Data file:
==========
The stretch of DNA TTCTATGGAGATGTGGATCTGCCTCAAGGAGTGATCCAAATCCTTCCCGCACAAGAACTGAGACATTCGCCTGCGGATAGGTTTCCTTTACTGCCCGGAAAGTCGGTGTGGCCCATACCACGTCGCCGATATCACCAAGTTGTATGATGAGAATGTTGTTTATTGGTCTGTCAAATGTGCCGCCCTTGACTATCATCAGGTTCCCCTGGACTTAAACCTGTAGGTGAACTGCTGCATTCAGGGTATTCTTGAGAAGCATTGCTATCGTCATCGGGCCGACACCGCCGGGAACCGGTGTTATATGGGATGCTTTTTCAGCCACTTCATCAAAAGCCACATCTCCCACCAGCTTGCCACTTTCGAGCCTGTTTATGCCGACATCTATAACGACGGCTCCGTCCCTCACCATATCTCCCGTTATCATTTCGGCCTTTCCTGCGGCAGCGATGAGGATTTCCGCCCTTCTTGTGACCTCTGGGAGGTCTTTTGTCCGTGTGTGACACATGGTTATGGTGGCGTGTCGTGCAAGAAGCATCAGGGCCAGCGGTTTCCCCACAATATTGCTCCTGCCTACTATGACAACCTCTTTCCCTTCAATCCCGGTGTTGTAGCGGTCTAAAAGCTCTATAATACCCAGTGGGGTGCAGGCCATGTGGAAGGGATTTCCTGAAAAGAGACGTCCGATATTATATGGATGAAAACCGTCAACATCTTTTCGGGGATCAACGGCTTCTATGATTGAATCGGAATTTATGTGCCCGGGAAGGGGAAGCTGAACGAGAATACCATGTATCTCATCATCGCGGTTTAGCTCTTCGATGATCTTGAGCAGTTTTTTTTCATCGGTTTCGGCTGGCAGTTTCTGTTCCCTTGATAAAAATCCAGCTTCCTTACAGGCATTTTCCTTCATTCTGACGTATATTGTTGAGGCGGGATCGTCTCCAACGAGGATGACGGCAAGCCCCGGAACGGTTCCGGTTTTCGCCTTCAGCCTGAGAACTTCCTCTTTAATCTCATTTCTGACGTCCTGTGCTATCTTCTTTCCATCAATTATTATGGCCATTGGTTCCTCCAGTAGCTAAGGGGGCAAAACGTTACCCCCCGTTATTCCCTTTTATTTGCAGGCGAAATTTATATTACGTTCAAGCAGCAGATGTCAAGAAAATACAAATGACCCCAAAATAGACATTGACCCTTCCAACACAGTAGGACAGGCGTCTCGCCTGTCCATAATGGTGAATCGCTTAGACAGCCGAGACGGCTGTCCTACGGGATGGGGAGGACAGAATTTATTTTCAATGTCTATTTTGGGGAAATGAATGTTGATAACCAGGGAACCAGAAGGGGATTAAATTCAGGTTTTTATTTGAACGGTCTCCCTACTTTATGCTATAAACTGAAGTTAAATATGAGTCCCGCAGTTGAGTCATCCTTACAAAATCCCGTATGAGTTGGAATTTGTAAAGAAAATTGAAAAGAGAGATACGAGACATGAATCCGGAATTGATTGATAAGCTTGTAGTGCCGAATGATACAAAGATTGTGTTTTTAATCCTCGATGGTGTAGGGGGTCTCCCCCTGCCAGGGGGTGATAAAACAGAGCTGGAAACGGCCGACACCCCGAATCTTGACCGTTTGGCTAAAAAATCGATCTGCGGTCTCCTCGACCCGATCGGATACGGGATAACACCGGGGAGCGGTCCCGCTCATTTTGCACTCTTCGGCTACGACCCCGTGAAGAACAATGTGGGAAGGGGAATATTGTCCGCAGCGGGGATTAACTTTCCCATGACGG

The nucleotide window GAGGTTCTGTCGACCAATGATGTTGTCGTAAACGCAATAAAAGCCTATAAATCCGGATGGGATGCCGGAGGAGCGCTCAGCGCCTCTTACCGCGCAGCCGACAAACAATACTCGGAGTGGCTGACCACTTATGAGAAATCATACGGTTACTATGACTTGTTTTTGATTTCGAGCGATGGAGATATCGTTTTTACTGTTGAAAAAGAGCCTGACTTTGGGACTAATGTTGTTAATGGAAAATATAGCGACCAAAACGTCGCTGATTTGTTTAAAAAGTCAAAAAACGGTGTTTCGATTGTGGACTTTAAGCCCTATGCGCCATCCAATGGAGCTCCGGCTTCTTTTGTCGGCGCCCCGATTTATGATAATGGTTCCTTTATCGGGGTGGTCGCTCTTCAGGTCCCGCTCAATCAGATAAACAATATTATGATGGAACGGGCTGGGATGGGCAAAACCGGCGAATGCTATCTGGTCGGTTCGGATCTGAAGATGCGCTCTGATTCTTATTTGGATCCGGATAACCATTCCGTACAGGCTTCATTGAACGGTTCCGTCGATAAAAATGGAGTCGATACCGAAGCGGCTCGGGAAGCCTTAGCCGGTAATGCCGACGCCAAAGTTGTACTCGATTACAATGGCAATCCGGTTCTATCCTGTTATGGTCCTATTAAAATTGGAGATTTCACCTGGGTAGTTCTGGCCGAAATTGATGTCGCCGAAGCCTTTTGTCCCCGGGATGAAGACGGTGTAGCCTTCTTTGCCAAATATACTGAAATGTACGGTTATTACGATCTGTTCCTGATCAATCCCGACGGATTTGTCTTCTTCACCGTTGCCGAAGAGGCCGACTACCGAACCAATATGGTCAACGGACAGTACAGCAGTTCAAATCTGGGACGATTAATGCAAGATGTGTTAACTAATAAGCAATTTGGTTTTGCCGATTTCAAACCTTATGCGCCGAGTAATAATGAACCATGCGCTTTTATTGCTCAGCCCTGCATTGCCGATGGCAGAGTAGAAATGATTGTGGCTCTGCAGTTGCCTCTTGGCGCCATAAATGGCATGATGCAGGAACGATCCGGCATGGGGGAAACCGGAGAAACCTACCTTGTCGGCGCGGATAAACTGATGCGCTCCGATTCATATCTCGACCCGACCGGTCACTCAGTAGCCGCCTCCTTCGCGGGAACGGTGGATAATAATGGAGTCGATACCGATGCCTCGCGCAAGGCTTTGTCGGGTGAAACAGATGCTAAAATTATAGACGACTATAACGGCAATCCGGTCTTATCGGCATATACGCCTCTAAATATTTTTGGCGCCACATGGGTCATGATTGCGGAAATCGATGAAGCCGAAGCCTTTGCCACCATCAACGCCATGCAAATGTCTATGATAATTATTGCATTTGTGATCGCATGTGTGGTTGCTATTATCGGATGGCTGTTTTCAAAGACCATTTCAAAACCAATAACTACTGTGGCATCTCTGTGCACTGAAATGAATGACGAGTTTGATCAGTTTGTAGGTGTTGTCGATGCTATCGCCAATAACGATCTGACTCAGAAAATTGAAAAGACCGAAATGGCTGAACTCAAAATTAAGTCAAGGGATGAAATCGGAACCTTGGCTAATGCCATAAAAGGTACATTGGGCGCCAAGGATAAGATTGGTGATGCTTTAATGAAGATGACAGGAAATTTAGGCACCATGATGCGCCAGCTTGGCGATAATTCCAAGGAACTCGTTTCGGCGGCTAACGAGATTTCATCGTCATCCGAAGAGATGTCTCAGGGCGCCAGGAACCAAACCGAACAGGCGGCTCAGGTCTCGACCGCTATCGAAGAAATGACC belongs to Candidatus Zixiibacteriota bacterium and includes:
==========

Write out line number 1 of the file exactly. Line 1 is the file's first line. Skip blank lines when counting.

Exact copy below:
The stretch of DNA TTCTATGGAGATGTGGATCTGCCTCAAGGAGTGATCCAAATCCTTCCCGCACAAGAACTGAGACATTCGCCTGCGGATAGGTTTCCTTTACTGCCCGGAAAGTCGGTGTGGCCCATACCACGTCGCCGATATCACCAAGTTGTATGATGAGAATGTTGTTTATTGGTCTGTCAAATGTGCCGCCCTTGACTATCATCAGGTTCCCCTGGACTTAAACCTGTAGGTGAACTGCTGCATTCAGGGTATTCTTGAGAAGCATTGCTATCGTCATCGGGCCGACACCGCCGGGAACCGGTGTTATATGGGATGCTTTTTCAGCCACTTCATCAAAAGCCACATCTCCCACCAGCTTGCCACTTTCGAGCCTGTTTATGCCGACATCTATAACGACGGCTCCGTCCCTCACCATATCTCCCGTTATCATTTCGGCCTTTCCTGCGGCAGCGATGAGGATTTCCGCCCTTCTTGTGACCTCTGGGAGGTCTTTTGTCCGTGTGTGACACATGGTTATGGTGGCGTGTCGTGCAAGAAGCATCAGGGCCAGCGGTTTCCCCACAATATTGCTCCTGCCTACTATGACAACCTCTTTCCCTTCAATCCCGGTGTTGTAGCGGTCTAAAAGCTCTATAATACCCAGTGGGGTGCAGGCCATGTGGAAGGGATTTCCTGAAAAGAGACGTCCGATATTATATGGATGAAAACCGTCAACATCTTTTCGGGGATCAACGGCTTCTATGATTGAATCGGAATTTATGTGCCCGGGAAGGGGAAGCTGAACGAGAATACCATGTATCTCATCATCGCGGTTTAGCTCTTCGATGATCTTGAGCAGTTTTTTTTCATCGGTTTCGGCTGGCAGTTTCTGTTCCCTTGATAAAAATCCAGCTTCCTTACAGGCATTTTCCTTCATTCTGACGTATATTGTTGAGGCGGGATCGTCTCCAACGAGGATGACGGCAAGCCCCGGAACGGTTCCGGTTTTCGCCTTCAGCCTGAGAACTTCCTCTTTAATCTCATTTCTGACGTCCTGTGCTATCTTCTTTCCATCAATTATTATGGCCATTGGTTCCTCCAGTAGCTAAGGGGGCAAAACGTTACCCCCCGTTATTCCCTTTTATTTGCAGGCGAAATTTATATTACGTTCAAGCAGCAGATGTCAAGAAAATACAAATGACCCCAAAATAGACATTGACCCTTCCAACACAGTAGGACAGGCGTCTCGCCTGTCCATAATGGTGAATCGCTTAGACAGCCGAGACGGCTGTCCTACGGGATGGGGAGGACAGAATTTATTTTCAATGTCTATTTTGGGGAAATGAATGTTGATAACCAGGGAACCAGAAGGGGATTAAATTCAGGTTTTTATTTGAACGGTCTCCCTACTTTATGCTATAAACTGAAGTTAAATATGAGTCCCGCAGTTGAGTCATCCTTACAAAATCCCGTATGAGTTGGAATTTGTAAAGAAAATTGAAAAGAGAGATACGAGACATGAATCCGGAATTGATTGATAAGCTTGTAGTGCCGAATGATACAAAGATTGTGTTTTTAATCCTCGATGGTGTAGGGGGTCTCCCCCTGCCAGGGGGTGATAAAACAGAGCTGGAAACGGCCGACACCCCGAATCTTGACCGTTTGGCTAAAAAATCGATCTGCGGTCTCCTCGACCCGATCGGATACGGGATAACACCGGGGAGCGGTCCCGCTCATTTTGCACTCTTCGGCTACGACCCCGTGAAGAACAATGTGGGAAGGGGAATATTGTCCGCAGCGGGGATTAACTTTCCCATGACGG